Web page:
A recent Gallup poll on the media found that only 37 percent of Americans believe news organizations generally get the facts straight, a statistic unchanged from last year. What was noteworthy was the major partisan gap in this view. The survey found that just 14 percent of Republicans think the media “get the facts straight” compared to 62 percent of Democrats.
The historical decline in Republicans’ trust in the media and the Democrats’ rising favorable opinion is very marked.
“When Gallup first asked this question in 1998, over half of both Republicans (52%) and Democrats (53%) believed news organizations generally got the facts straight,” Gallup notes. “Both groups’ belief in the accuracy of the media fell in late 2000, likely in response to mistaken election-night projections of the 2000 presidential election, which saw some networks first declare Democrat Al Gore and then Republican George W. Bush the winner, before ending the night with no official winner.”
In December of 2000, 23 percent of Republicans said news organizations generally get the facts straight compared to 40 percent of Democrats. Republicans’ view of the media’s accuracy improved slightly in 2003 to 35 percent but since then it has steadily declined while Democrats’ view of the media’s accuracy has only risen.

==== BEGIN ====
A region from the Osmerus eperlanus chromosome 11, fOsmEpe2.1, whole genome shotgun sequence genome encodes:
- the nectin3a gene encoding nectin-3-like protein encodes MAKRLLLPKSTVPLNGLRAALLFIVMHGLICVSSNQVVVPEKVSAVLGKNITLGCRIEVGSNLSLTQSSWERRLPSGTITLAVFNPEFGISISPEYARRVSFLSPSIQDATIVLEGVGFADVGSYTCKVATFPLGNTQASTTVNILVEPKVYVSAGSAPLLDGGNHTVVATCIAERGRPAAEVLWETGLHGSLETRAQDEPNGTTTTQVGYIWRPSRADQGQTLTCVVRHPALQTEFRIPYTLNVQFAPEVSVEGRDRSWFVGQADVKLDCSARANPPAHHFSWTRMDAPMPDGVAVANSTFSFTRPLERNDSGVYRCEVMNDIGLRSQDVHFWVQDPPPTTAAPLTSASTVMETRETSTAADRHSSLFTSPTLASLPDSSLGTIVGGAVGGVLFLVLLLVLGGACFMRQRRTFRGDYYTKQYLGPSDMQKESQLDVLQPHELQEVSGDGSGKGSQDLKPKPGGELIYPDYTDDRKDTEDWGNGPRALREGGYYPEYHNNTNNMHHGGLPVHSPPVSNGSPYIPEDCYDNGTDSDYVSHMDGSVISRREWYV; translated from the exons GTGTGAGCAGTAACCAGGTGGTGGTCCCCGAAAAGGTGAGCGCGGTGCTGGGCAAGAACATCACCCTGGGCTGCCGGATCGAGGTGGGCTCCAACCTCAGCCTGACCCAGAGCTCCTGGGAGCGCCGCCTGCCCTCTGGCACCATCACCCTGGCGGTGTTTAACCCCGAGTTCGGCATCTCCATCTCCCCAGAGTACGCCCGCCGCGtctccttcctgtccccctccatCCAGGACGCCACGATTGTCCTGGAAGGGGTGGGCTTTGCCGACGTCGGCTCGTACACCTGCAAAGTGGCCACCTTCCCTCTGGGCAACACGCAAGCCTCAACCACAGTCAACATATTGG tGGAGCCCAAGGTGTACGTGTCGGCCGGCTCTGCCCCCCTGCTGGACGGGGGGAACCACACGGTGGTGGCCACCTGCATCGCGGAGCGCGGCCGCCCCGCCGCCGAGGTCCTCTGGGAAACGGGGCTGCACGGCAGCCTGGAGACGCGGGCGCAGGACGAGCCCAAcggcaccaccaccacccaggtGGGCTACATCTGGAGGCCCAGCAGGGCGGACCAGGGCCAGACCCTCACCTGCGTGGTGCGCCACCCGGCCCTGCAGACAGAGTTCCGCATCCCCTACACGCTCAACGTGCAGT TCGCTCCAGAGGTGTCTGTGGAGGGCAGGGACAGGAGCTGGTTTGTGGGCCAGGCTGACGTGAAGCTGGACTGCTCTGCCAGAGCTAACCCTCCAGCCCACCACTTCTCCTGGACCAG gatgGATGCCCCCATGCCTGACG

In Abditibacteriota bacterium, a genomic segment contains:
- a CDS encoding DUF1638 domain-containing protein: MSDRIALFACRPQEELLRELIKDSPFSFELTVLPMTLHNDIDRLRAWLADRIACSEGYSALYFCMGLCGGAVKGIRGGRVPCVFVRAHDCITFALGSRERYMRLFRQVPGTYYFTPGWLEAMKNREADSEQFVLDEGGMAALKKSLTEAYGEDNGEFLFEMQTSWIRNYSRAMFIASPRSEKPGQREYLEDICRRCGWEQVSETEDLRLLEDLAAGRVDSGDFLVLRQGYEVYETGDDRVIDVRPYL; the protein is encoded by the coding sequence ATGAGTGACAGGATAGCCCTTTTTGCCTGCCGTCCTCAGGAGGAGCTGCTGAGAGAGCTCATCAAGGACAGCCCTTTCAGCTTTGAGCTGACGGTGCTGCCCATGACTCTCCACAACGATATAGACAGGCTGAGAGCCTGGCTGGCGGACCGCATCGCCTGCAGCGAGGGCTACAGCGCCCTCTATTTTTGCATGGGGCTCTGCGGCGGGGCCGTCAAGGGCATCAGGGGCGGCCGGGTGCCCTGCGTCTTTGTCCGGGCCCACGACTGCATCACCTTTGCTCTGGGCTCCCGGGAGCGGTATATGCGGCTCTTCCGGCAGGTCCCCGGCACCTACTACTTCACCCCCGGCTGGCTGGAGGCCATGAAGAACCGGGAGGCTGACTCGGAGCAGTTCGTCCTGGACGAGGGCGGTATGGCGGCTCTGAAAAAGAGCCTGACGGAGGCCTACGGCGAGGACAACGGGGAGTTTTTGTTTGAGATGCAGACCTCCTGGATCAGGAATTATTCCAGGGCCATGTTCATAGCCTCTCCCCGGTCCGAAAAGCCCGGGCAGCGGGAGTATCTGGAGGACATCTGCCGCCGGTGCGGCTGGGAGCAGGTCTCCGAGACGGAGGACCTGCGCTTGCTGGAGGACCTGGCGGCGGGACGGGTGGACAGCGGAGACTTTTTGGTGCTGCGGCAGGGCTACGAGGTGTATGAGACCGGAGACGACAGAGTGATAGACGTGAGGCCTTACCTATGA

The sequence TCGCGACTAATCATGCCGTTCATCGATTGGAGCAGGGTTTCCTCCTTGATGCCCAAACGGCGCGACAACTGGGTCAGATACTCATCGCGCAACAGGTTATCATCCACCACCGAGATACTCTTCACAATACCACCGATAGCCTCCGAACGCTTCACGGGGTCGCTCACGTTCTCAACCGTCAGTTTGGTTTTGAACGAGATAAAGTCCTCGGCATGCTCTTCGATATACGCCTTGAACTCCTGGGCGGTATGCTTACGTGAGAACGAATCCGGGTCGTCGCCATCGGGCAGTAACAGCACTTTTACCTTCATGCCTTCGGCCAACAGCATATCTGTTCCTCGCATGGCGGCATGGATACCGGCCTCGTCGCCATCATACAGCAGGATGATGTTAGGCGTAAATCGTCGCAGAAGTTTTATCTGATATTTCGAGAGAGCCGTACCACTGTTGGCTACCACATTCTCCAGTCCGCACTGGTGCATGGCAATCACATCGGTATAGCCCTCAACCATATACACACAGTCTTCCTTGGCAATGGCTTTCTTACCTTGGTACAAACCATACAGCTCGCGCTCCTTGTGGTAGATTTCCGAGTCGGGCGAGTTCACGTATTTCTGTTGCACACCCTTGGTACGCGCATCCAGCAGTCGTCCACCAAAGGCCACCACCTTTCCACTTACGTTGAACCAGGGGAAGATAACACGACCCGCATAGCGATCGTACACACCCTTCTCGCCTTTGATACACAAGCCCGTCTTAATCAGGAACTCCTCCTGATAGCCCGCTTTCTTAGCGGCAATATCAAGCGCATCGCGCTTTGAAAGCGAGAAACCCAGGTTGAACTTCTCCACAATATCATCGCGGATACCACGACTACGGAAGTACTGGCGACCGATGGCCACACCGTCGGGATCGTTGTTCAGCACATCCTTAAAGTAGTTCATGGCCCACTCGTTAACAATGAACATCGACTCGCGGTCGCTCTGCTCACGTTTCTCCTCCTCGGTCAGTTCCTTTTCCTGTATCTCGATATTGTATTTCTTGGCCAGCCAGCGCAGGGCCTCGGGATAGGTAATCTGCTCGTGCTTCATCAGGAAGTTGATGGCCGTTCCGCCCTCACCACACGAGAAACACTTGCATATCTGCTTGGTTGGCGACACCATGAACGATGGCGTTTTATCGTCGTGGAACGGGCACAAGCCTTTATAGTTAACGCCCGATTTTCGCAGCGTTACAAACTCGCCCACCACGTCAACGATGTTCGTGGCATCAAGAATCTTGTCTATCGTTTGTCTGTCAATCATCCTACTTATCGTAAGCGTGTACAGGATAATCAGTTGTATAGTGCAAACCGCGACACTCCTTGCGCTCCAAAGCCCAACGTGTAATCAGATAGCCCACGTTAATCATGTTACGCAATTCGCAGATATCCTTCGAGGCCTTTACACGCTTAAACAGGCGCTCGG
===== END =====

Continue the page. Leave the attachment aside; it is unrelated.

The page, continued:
Gallup theorizes that the low trust in the media “seems at least partly attributable to President Donald Trump’s frequent invective toward the media,” however, they add that a 2016 poll showed a “general loss of trust in the U.S. news media among Republicans over the previous 15 years, suggesting that Trump may be taking advantage of shifting GOP attitudes at least as much as creating them.”
After political affiliation the next greatest influence on someone’s perception of the media’s accuracy was education level.
“In 2017, 49% of college graduates say the news media generally get the facts straight, compared with 36% of Americans who attended college but did not graduate and 28% of those with no more than a high school education,” Gallup found. “These effects are most pronounced among Democrats but are also apparent among independents.”
Seventy-two percent of Democrats with a college degree trust the media compared to 48 percent of Democrats with just a high school education. Among Independents, 43 percent with a college degree trust the media compared to 25 percent with just a high school degree. However, just 18 percent of Republicans with a college degree think the media get the facts straight, only slightly more than the 12 percent of Republicans with only a high school education.
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Gallup’s survey was “based on telephone interviews conducted March 9-29 and July 5-9, 2017, with a random sample of 1,810 adults, aged 18 and older, living in all 50 U.S. states and the District of Columbia.”
LifeNews Note: Lauretta Brown writes for Town Hall, where this column originally appeared.